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Getting to grips with bike sharing

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Student Danielle Robson is looking forward to using her passion to improve the bike sharing scheme in Christchurch. PHOTO: Hanna Reynolds

A Christchurch student with a passion for cycling is doing research for the city’s inaugural public bike sharing scheme.

Danielle Robson, a geography student at University of Canterbury, will complete the research for Spark Bikes.

“I’ve always had an interest in active and public transportation and ways of reducing car dependency.”

The research will analyse who is using the scheme, identify areas of growth and consider how to integrate bikes with other forms of transport.

“The results hopefully will provide possible new station locations, insight into how bike sharing is currently operating and what could be done to improve the experience for all.”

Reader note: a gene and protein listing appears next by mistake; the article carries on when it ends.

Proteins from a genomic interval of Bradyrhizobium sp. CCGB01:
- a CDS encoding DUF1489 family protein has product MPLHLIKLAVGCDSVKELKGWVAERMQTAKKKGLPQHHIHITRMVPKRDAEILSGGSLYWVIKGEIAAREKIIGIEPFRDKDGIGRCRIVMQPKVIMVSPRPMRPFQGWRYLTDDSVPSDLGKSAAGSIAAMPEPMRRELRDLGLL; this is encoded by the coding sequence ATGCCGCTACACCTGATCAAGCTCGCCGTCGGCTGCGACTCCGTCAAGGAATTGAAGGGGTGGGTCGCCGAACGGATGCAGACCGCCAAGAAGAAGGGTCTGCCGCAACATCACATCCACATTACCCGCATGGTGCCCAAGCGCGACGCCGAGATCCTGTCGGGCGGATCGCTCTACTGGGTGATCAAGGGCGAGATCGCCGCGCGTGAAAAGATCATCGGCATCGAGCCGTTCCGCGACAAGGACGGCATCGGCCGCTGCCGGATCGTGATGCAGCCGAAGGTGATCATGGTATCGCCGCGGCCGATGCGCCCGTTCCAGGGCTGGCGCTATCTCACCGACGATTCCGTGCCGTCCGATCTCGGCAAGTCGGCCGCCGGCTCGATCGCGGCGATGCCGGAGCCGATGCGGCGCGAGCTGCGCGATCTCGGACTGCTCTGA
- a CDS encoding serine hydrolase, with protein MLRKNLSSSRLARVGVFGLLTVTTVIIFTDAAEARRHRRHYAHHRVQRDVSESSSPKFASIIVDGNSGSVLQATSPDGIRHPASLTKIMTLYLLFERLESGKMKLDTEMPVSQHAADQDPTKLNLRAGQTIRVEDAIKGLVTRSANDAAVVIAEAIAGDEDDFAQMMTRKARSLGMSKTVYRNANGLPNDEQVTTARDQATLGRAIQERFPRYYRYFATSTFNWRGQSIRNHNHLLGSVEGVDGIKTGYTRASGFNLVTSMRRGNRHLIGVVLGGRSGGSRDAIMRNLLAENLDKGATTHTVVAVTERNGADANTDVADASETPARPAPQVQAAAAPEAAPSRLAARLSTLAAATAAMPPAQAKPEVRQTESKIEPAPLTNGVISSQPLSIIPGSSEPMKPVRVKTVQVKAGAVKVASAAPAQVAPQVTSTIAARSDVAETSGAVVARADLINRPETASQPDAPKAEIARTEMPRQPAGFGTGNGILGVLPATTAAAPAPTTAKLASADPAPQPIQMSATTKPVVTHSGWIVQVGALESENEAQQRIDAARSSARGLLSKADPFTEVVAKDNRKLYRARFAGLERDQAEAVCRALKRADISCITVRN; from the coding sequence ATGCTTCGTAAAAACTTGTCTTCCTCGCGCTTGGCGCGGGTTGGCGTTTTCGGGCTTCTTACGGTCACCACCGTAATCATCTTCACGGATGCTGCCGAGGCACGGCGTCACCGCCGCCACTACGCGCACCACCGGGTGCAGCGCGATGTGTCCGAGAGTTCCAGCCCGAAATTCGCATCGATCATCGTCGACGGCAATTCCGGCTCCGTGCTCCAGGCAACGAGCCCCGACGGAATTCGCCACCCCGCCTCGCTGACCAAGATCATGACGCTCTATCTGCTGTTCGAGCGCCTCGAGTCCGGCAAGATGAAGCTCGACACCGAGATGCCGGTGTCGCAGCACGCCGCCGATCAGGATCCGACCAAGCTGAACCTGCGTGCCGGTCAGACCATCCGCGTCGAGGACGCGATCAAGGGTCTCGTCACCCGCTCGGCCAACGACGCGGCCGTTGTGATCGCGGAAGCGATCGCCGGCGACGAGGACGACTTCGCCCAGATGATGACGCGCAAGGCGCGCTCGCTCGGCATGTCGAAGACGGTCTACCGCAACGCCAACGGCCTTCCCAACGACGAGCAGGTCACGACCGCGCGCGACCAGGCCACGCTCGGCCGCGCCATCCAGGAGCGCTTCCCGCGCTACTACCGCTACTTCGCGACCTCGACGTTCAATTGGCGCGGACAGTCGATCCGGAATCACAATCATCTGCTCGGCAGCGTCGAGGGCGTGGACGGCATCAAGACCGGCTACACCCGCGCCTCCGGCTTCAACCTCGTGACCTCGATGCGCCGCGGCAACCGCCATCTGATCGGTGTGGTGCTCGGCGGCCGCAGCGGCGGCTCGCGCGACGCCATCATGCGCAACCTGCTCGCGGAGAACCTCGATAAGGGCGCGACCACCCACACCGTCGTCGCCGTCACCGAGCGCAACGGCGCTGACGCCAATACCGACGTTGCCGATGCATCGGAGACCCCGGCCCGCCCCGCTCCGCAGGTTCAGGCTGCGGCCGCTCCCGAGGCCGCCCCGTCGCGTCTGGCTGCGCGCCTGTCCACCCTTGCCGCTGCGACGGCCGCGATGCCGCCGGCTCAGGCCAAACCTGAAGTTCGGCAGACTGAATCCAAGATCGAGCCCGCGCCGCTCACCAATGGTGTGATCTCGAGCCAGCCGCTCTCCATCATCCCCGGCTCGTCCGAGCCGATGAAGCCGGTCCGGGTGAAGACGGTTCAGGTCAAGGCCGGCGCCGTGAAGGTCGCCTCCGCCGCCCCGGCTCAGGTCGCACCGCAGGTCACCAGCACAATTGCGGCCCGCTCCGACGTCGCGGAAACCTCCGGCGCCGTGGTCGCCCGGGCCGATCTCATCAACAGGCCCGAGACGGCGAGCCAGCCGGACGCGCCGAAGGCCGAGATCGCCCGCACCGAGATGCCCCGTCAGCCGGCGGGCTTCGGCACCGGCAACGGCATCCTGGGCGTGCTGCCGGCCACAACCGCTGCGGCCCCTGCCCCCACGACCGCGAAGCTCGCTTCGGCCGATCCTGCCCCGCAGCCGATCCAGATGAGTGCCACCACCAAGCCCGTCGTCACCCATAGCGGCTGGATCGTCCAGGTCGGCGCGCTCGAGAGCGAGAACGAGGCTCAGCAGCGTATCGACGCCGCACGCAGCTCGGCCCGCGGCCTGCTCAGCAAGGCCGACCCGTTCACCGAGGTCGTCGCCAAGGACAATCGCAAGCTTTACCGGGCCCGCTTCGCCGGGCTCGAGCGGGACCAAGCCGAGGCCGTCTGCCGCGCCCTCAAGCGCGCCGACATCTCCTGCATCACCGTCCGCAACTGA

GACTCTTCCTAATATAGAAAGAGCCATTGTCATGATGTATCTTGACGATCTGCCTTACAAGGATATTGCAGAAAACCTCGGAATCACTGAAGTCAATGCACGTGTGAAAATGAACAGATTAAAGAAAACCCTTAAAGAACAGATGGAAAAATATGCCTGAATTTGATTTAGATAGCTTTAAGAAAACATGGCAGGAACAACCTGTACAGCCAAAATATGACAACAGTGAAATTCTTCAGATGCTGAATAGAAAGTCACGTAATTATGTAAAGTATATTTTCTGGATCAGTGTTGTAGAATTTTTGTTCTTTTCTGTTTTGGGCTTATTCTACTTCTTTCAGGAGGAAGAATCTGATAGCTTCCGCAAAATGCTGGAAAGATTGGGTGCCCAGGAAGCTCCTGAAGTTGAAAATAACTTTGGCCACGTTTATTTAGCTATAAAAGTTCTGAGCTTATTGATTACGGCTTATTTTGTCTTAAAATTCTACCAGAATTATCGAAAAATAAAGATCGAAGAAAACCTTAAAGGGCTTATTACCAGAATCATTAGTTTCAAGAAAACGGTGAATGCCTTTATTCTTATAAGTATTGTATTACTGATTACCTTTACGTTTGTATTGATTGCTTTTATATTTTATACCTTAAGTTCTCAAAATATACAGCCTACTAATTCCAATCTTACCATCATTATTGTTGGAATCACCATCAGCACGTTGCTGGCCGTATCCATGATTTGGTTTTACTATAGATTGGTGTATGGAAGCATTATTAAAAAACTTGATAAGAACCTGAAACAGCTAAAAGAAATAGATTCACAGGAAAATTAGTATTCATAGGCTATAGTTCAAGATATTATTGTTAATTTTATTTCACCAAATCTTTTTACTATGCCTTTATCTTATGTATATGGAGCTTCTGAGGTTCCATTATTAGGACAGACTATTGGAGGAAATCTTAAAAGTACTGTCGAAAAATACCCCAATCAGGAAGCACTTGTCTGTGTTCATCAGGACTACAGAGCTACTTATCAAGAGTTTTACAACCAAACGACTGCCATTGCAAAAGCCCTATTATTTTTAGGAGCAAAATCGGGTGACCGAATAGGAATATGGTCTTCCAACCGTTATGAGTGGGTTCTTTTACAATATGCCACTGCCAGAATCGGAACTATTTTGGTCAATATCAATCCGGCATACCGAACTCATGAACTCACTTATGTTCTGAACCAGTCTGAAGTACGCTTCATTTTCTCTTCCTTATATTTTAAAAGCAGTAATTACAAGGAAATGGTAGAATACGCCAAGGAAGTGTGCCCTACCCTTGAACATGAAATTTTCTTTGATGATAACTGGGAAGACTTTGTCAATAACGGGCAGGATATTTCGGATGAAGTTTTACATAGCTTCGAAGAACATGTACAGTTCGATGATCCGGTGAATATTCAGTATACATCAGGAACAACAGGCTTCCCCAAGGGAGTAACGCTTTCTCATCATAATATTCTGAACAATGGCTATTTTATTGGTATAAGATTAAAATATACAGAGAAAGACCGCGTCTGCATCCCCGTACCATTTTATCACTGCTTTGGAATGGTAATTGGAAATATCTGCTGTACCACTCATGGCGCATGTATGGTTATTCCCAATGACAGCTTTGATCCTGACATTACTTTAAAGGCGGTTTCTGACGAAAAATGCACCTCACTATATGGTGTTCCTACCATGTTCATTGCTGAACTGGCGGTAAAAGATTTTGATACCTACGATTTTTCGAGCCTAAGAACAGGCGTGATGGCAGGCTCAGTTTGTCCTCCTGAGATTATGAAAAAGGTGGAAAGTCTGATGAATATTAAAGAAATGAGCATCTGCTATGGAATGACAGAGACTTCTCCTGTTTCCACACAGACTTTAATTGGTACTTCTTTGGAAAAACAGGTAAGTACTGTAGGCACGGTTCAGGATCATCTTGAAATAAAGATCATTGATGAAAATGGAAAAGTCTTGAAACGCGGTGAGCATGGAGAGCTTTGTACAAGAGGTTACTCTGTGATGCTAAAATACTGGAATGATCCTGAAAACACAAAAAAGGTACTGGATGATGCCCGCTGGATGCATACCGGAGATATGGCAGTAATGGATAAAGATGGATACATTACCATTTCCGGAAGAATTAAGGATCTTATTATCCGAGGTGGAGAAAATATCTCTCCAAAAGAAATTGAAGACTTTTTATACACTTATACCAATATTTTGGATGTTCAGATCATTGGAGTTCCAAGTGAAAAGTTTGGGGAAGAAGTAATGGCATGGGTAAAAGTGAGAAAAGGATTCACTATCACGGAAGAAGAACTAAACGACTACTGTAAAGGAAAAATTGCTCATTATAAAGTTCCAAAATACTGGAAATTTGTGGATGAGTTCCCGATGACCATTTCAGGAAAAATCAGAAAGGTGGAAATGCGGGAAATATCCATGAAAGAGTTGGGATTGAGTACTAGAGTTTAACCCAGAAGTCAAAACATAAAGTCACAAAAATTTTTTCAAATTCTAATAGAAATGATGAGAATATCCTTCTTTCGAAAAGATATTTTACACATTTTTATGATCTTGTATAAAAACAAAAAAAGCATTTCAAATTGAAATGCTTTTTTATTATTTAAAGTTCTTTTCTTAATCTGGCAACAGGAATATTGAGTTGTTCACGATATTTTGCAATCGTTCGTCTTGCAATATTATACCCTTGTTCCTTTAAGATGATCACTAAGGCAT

More than 5000 trips have been made on Spark Bikes since the scheme started last August, but the two-year pilot will end in 2017.

Sustainable Initiatives Fund Trust (SIFT), supports projects that have long term environmental benefits for Canterbury. It has stepped in to fund the independent evaluation that will give insight into how a public bike share system could work for Christchurch.

SIFT general manager Maria Wake said the research was a key part of developing a convenient bike sharing scheme that meshed with other forms of transport.

Rob Henderson, founder of the Spark Bikes scheme, said the results of the research would be essential for developing the local government support needed to continue the scheme.

“With SIFT’s support we are able to dive deeper into that usage and develop a plan for a city-wide bike share system that’s integrated with public transport.”

As workers move back into central Christchurch, Spark Bikes aims to encourage people to swap their cars for public transport.

The latest bike station at the Bus Interchange encourages people to transition from bus to bike.

_By Hanna Reynolds for the Christchurch Mail